The People of America's Oil and Natural Gas Indusry

E15 Causes Equipment Failures, Says DOE Study

Jane Van Ryan

Jane Van Ryan
Posted December 17, 2010

In comments filed with the U.S. Environmental Protection Agency (EPA), API today revealed that a Department of Energy (DOE)-funded study shows the vast majority of existing gasoline pumps will fail if used to dispense E15.

E15 is a fuel blend consisting of 85 percent gasoline and 15 percent ethanol. EPA has approved E15 for use in 2007 and newer model vehicles.

The study, which was conducted by Underwriters Laboratories (UL) for DOE's National Renewable Energy Laboratory (NREL), shows that 40 percent of new dispensing equipment designed for use with E10 (today's gasoline) failed tests, and 70 percent of previously used E10 equipment failed tests.

There also is a strong similarity between the materials used in aboveground equipment and underground storage tank systems, leading API to conclude that there is a high risk associated with using E15 in E10-designed underground equipment. API says there are serious safety concerns with any equipment not specifically designed to pump E15.

In tests of dispenser equipment, DOE's study found significant problems with dispenser meter/manifold/valve assemblies, nozzles, swivels, gaskets, seals and breakaways. The breakaways are designed to cut off the flow of gasoline when a customer drives away from the pump with the nozzle still in the vehicle's fill pipe. An E15-associated failure of this safety feature could lead to a serious safety hazard, possibly including a fire.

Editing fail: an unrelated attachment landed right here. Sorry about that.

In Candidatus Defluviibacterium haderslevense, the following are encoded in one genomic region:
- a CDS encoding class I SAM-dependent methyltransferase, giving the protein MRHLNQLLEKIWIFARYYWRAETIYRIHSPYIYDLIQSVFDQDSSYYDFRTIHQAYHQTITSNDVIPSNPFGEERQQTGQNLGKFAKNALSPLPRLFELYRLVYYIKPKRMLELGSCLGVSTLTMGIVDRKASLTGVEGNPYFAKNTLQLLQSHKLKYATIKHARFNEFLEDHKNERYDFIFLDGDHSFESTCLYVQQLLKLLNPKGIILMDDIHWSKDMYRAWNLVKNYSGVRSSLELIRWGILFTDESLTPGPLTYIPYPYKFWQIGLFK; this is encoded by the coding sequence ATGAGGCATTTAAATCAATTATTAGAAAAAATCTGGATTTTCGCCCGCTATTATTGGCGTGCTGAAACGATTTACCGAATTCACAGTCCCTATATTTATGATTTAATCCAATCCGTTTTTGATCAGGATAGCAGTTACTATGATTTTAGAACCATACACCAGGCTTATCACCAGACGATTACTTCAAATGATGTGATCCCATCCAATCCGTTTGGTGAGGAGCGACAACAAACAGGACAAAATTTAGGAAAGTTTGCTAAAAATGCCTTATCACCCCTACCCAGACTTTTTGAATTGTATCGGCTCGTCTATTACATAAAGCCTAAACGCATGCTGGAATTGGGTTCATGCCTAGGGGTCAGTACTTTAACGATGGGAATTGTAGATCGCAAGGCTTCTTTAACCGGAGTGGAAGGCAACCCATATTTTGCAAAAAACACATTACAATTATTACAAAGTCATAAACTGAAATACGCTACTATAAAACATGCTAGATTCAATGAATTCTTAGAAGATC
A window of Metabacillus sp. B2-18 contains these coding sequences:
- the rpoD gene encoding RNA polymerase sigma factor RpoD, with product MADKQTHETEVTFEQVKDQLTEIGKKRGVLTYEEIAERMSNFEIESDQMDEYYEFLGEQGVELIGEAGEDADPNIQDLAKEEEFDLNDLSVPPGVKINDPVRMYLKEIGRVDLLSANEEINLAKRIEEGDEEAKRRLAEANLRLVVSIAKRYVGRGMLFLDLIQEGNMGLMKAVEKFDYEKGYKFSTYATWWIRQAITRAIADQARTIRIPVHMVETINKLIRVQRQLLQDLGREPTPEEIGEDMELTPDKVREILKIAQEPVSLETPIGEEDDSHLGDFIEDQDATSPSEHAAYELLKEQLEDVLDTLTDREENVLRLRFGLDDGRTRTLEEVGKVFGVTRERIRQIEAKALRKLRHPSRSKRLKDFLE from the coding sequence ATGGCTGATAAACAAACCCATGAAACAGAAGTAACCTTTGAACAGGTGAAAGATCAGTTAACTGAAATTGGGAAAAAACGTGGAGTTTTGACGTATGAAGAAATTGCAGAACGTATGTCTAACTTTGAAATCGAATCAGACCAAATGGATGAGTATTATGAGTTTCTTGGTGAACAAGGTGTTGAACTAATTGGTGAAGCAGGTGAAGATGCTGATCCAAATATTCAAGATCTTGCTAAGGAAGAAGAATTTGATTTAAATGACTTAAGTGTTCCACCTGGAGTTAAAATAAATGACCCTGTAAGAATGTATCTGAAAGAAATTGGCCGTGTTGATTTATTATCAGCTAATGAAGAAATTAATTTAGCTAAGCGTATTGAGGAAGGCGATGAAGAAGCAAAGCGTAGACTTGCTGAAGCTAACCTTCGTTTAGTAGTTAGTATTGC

There also are concerns about the effect of E15 on the pressure/vacuum (P/V) valves on underground fuel storage tanks. These valves allow air to flow into the tank to replace the fuel being pumped out. A P/V valve failure could cause an underground storage tank holding thousands of gallons of gasoline to collapse, possibly causing groundwater contamination.

API believes additional testing on the compatibility of aboveground and underground equipment with E15 is warranted. "The screening test undertaken by DOE showed substantial failures in commonly used equipment which should compel additional testing to take place," API says in its comments.

EPA is considering extending its approval of E15 to include vehicles built before 2007. It also is working on pump labels with the goal of avoiding misfueling by consumers. Yesterday API and 23 other groups asked EPA to provide a 60-day extension of the comment period, allowing stakeholders "to devote their full attention to [the E15 issue] in 2011."

ABOUT THE AUTHOR

Jane Van Ryan was formerly senior communications manager and new media advisor at the American Petroleum Institute (API), where she wrote blog posts and produced podcasts and videos. Before coming to API, Jane managed communications for a large science and engineering corporation, and for a top-tier research and engineering university. A few years ago, you might have seen her in your living room when she delivered the news on television. Jane officially retired from API in 2011 and now freelances as an independent communications consultant when not gardening at her farm in Virginia.